Former Los Angeles Times columnist awarded nearly $15.5M

The Los Angeles Times office building is viewed in Los Angeles, California on February 7, 2018. (Credit: FREDERIC J. BROWN/AFP/Getty Images)

The Los Angeles Times office building is viewed in Los Angeles, California on February 7, 2018. (Credit: FREDERIC J. BROWN/AFP/Getty Images)

A jury on Monday awarded nearly $15.5 million to a former sports columnist for The Los Angeles Times who said he was forced out of his job because of age and health discrimination.

The award is more than twice the $7.1 million that T.J. Simers initially won in 2015. The Times appealed and a judge reduced the amount, leading Simers to appeal and a retrial on the damages.

With prejudgment interest and attorney’s fees, the Times will owe more than $22 million, said Nick Rowley of Trial Lawyers for Justice, which helped handle the retrial.

“It is incredibly gratifying for Simers and those in similar situations to see the court vindicate his claims of age and disability discrimination,” said Carney Shegerian of Shegerian and Associates, which also handled the case.

“We believe that the award is unreasonable. We successfully appealed an earlier award and are currently evaluating our legal options,” Times spokeswoman Hillary Manning said in a statement.

Simers worked at the Times from 1990 to 2013 and was a sports columnist there for more than a decade, making $234,000 per year. But he claimed the Times cut back his column and otherwise tried to pressure him to leave after he suffered what was believed to be a mini-stroke while covering the Los Angeles Dodgers’ and Anaheim Angels’ spring training.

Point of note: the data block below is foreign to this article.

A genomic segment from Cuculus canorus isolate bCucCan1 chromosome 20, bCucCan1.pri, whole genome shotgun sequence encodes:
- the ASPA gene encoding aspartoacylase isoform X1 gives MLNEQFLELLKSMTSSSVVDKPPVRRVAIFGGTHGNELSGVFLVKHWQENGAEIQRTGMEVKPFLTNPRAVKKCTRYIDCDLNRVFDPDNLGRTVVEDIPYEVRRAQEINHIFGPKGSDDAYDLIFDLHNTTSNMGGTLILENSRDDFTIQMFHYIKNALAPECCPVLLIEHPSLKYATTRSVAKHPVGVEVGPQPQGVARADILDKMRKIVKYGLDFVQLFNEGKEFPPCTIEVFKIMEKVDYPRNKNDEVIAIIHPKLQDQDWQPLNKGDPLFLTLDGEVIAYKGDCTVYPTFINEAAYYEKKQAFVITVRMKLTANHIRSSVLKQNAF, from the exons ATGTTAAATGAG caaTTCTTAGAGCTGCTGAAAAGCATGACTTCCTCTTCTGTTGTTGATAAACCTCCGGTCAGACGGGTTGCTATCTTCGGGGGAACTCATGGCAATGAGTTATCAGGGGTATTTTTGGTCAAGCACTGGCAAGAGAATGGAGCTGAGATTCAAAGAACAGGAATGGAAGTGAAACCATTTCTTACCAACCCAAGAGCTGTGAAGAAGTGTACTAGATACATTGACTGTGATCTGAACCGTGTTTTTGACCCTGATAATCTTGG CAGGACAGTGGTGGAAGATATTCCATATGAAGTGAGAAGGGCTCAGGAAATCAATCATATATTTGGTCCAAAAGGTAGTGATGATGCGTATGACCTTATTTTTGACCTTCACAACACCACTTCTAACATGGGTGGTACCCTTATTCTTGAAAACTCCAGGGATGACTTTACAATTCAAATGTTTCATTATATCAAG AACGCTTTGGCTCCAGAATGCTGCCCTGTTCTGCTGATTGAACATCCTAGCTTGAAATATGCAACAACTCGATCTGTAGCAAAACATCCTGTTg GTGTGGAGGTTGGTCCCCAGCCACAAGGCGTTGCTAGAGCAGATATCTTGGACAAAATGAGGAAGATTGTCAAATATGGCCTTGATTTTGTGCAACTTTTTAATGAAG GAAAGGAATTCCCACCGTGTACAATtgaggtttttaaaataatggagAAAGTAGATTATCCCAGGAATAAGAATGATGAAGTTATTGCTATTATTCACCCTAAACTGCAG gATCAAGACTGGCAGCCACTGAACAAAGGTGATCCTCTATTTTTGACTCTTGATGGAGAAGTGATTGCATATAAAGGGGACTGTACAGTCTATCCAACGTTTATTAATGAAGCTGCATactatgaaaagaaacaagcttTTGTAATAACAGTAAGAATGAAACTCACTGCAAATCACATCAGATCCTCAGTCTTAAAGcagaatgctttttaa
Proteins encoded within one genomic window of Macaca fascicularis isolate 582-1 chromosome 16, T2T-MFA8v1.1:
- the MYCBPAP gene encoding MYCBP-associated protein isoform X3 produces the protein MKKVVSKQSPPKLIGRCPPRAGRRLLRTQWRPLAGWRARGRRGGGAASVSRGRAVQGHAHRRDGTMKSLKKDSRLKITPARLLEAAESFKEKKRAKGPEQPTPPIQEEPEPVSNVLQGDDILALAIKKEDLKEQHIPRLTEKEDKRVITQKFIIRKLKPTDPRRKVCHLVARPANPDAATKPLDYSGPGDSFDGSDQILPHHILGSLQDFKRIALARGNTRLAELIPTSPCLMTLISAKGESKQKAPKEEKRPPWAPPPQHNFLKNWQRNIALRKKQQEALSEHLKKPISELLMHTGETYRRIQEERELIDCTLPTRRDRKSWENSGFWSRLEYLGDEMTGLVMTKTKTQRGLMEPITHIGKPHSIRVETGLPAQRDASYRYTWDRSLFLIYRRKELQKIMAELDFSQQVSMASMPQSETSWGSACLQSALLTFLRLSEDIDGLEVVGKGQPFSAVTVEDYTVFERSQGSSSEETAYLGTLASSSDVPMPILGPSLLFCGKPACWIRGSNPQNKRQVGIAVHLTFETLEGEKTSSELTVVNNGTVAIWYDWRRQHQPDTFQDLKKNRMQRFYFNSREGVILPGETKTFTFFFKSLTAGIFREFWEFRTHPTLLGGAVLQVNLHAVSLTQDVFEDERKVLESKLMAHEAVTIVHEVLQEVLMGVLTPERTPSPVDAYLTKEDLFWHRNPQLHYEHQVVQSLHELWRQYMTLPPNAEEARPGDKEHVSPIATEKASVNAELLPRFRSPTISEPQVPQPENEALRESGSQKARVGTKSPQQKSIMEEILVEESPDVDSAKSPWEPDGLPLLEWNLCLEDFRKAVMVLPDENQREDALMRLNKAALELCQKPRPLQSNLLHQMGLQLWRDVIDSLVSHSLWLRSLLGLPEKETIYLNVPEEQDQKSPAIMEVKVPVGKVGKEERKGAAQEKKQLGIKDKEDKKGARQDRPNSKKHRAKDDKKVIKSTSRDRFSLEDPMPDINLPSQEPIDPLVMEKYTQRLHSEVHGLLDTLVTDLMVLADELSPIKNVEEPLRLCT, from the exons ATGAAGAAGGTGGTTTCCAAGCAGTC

He was later diagnosed with complex migraine syndrome.

The Times said Simers got into trouble for an ethics breach involving a video that was briefly posted to the newspaper’s website. The video featured Simers, his daughter and former Laker Dwight Howard.

Times editors said he failed to disclose his business relationship with the producer of the video, which allegedly was a promotion for a proposed TV comedy loosely based on Simers’ life. Simers testified that at that point the project had died and he had no business relationship with the producer’s company.

Simers was suspended with pay and the Times began an investigation. In August 2013, Simers was told he would lose his column and become a reporter but instead he was offered a one-year contract for a column.

However, Simers resigned the next month. He joined the Orange County Register as a columnist but retired in 2014 after less than a year.

Notice: you are using an outdated browser. Microsoft does not recommend using IE as your default browser. Some features on this website, like video and images, might not work properly. For the best experience, please upgrade your browser.